Traditional models of leadership focus on individualism on a continuum of charisma/concensus. None of these models can effectively combat resistace and inertia, according to Friedman. He suggests that a family systems approach which focuses on the organic nature of the leadership/follower relationship as constituent parts of the same organism is far more effective. “The family approach to leadership, precisely because it is systemic, offers a more effective, less enervating, way of dealing with such resistance to change because it considers the paradoxes of resistance not as something blocking efective leadership, but, as part and parcel of the leadership process itself.” (p.225)

Friedman emphasises the importance of position. “If a leader will take prime responsibility for his or her own position as “head” and work to define his or her own goals and self, while staying in touch with the rest of the organism, there is a ore than reasonable chance that the body will follow.” (p.229) “It is in the capacity of the leader to maintain a position and still stay in touch that the organism’s potential growth resides.”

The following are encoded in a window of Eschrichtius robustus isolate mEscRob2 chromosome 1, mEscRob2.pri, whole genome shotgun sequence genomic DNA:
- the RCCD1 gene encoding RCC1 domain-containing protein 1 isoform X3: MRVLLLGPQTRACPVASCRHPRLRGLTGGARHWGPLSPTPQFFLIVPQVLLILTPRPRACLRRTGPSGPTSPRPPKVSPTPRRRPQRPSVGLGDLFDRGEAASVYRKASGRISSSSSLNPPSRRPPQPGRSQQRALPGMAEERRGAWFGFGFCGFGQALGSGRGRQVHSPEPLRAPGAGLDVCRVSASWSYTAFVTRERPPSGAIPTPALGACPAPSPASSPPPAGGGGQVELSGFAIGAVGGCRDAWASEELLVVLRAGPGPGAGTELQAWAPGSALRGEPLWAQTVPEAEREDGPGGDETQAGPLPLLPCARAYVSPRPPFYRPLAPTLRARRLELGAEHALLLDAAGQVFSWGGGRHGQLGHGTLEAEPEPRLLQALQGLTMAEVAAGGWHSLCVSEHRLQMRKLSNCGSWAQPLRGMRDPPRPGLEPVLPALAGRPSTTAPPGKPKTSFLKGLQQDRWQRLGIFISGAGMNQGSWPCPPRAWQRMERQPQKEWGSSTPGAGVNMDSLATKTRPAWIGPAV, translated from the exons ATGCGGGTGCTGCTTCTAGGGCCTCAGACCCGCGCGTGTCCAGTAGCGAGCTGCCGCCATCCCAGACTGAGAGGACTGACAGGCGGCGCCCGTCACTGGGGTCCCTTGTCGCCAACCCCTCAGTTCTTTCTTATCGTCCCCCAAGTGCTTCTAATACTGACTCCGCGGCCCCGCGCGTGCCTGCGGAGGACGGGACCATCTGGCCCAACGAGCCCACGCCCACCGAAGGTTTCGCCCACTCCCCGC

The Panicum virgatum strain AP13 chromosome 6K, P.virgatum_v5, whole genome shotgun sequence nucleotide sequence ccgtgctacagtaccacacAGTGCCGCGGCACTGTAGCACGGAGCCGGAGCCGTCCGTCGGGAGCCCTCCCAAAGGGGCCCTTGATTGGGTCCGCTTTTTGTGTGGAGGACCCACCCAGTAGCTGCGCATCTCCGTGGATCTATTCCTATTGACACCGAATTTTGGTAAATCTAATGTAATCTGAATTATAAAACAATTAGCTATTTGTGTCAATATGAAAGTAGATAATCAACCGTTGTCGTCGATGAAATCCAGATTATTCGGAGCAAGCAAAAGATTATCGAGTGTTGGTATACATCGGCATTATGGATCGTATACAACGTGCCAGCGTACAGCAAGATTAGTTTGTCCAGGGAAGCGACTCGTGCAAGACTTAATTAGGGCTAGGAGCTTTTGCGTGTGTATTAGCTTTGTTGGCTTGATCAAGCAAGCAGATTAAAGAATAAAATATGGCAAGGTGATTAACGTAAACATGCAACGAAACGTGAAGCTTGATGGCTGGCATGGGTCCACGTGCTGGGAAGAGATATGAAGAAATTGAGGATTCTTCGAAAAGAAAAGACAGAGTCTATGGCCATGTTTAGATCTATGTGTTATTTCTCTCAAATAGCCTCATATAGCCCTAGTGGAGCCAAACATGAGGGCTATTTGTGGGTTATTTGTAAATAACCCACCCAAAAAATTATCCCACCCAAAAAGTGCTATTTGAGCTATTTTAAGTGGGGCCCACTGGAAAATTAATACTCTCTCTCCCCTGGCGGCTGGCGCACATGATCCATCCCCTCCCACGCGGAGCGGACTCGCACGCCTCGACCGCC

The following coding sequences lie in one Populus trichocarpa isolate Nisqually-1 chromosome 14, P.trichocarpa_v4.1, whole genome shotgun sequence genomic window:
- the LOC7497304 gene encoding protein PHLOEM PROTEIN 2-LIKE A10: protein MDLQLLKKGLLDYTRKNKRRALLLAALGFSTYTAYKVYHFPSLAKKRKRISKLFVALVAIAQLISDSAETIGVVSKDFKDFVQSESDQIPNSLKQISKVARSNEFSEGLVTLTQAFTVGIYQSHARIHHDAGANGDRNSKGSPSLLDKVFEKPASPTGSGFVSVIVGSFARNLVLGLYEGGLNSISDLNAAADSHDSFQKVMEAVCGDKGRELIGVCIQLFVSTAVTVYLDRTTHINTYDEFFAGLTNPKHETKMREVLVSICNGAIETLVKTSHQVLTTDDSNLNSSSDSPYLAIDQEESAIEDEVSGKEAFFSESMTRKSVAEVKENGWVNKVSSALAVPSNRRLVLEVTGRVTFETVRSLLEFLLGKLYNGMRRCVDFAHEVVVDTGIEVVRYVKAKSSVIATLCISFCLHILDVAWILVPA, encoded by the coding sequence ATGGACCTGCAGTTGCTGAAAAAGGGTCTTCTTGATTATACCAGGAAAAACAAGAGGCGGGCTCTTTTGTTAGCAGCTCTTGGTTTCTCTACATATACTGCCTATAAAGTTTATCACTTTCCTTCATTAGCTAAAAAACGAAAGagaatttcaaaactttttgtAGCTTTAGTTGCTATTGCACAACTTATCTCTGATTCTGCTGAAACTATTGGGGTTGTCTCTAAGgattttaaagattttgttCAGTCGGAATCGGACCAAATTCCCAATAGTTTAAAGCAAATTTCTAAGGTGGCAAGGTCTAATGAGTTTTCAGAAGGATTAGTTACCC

What Friedman is here saying about “self-differentiation” is a reminder of Dee Hock’s advice that we should invest our time in self care and managing “up” rather than “down”.  Hock suggests that we should spend 50% of our time managing ourselves and 25% on managing those who have authority over us. Instead of concentrating on the functioning of others, the “self-differentiating” leader’s focus is their own functioning.

For Friedman, the effects of dependency are reversed when the leader is concentrating on where we are “headed”. “It is the leader who now becomes the resistant one as he or she, instead of having to work to change others, now works to resist their (the followers) efforts to change him or her back.”

Photo by Ezioman.

Tiki Taka

One of the highlights of my week has been spending time with a group of clergy committed to developing more leaderful communities and congregations, but facing the problems of working with those who don’t see leadership as their responsibility. How do we bridge that gap?

Leadership models have focused on individuals and individualism. New models of leadership inspired by “new science” focus on process and what goes on between people (this has coincided with a renewed awareness of the interplay and community of the Trinity). Other facilitators, like Viv McWaters and Chris Corrigan talk about developing play. The result is that leadership develops as a community activity rather than a one man (often gender specific) band.